What Benefits Employees are Asking for in 2022 and Beyond

No. 1: Flexible, hybrid work arrangements

It’s considered the No. 1 benefit employers can provide outside of salary and standard benefits.

“Hybrid work is here to stay,” said Jennifer Schoenig, VP, Guardian, in the webinar, The Future of Benefits. “We’ve become accustomed to new behaviors and lifestyles. Work and life have intermingled more than they did before. Now it’s the norm for most of us.”

Schoenig, who works from home, was able to coach softball for the first time. Working in the office with the time demands and commuting never allowed it previously.

But not everyone wants to be at home 100% of the time. Some people miss being with their colleagues. Others, who live alone or have children, want to get out of the house for a while. And each side has its benefits.

No. 2: Improvement of emotional & mental health program

Why the constant focus on mental health?

Well, let’s face it. The last few years haven’t been easy. Add to that, one in five adults experience mental health issues every year, and 55% of adults with mental health disorders go untreated.

It’s been that way for years. It’s just that the pandemic put a bigger spotlight on the issues and got more people talking about it which has reduced the negative stigma.

And while many employers do offer mental health resources, the problem is they’re underutilized. So how do you improve employee utilization of mental or emotional health resources?

No. 3: Implement a holistic employee leave strategy

The pandemic has caused 75% of employers to change their unpaid leave policies. And this trend will continue through 2022, according to a Guardian study.

This may not be surprising when you think about the fact COVID-19 prompted brand new or separate COVID-19-related policies. It was a must. And now 80% of employers said that senior leadership’s awareness of the “importance of leave management” has increased significantly due to COVID-19 and the number of employees that had to take leave to care for a family member or their own illness.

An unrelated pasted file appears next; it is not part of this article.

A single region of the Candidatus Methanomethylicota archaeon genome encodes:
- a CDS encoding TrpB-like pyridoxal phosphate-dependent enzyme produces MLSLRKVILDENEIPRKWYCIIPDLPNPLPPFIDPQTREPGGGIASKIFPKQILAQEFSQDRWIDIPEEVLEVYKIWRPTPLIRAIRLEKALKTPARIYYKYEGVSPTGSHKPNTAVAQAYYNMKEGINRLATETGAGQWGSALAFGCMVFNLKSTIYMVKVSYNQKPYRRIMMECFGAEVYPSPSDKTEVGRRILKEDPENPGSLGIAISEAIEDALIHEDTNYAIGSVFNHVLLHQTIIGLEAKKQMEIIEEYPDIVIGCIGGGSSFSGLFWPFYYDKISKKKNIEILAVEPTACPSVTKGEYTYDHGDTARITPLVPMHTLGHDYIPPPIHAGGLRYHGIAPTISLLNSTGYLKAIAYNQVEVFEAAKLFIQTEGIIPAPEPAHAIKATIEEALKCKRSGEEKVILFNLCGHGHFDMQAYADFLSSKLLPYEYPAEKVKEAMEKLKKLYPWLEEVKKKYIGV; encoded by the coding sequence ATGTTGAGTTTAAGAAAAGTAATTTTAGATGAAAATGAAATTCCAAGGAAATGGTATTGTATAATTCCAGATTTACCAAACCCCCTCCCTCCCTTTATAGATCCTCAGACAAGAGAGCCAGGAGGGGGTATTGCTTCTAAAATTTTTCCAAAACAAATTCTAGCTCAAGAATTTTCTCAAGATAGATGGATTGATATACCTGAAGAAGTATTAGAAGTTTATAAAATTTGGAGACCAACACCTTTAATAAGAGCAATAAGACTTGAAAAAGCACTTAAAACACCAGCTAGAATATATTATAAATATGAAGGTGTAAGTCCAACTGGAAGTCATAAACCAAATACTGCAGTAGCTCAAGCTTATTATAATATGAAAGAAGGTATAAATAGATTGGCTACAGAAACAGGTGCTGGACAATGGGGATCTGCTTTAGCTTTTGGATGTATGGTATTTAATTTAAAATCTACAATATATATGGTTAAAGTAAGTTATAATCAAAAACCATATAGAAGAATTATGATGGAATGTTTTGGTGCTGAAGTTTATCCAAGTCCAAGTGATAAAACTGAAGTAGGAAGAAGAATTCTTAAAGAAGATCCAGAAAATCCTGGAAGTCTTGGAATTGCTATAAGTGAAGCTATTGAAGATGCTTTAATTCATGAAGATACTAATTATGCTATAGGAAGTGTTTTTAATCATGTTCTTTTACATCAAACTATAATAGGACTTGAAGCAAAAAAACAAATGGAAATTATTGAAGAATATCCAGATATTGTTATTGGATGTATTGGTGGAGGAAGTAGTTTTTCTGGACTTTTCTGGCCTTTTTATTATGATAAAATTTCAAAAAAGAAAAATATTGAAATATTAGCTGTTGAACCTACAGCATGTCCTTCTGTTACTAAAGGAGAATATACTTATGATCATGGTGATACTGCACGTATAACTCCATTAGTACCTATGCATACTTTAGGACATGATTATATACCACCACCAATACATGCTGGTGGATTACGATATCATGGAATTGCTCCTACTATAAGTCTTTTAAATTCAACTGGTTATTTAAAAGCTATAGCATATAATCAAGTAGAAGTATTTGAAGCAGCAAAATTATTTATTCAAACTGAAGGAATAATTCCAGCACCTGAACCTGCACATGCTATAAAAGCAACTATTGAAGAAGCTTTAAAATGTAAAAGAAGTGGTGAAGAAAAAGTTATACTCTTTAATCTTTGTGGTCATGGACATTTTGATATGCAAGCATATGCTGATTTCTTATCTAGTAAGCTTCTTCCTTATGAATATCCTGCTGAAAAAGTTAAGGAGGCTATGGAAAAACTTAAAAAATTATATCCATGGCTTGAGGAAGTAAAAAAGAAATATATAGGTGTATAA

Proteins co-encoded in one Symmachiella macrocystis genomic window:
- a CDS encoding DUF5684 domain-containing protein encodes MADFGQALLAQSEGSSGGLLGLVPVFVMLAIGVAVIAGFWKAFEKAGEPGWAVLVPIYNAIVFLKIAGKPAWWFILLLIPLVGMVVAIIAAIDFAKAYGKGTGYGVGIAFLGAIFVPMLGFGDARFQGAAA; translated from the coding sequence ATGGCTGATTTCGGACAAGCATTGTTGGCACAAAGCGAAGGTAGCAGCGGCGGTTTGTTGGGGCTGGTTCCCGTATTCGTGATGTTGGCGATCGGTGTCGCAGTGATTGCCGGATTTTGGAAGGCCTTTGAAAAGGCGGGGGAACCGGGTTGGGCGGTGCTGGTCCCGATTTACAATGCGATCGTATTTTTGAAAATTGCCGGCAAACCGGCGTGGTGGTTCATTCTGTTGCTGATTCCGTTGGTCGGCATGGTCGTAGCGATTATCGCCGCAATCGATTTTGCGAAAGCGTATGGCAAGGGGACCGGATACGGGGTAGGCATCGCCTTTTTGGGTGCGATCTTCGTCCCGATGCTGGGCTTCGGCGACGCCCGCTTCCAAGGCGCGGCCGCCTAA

“COVID-19 definitely shifted the mindset of leave management and gave employers the opportunity to really hit a reset button on leave policies,” said Garlande Patz, Sr. Absence Management Practice Leader, Guardian. “So, we’re seeing the pandemic put that spotlight on the importance of supporting the emotional well-being of employees and realizing that many employers didn’t have policies or process in place that really permitted employees to take paid time off to care for a family member.”

From a policy perspective there’s been a huge growth in the number of companies that are offering paid family care benefits. In part it’s due to COVID-19, but it’s also due to the introduction of numerous paid state leave regs many of which do include coverage for family care. And employers want to ensure that their company policies are keeping up with those state benefits as well.

From a process standpoint COVID-19 has also highlighted some gaps, the biggest one being the lack of education that employees have regarding their company’s leave benefits. When it comes to leave, employees really want to know what benefits are available to them, where to go to read about their benefits, and then how to claim the benefits when they need them.

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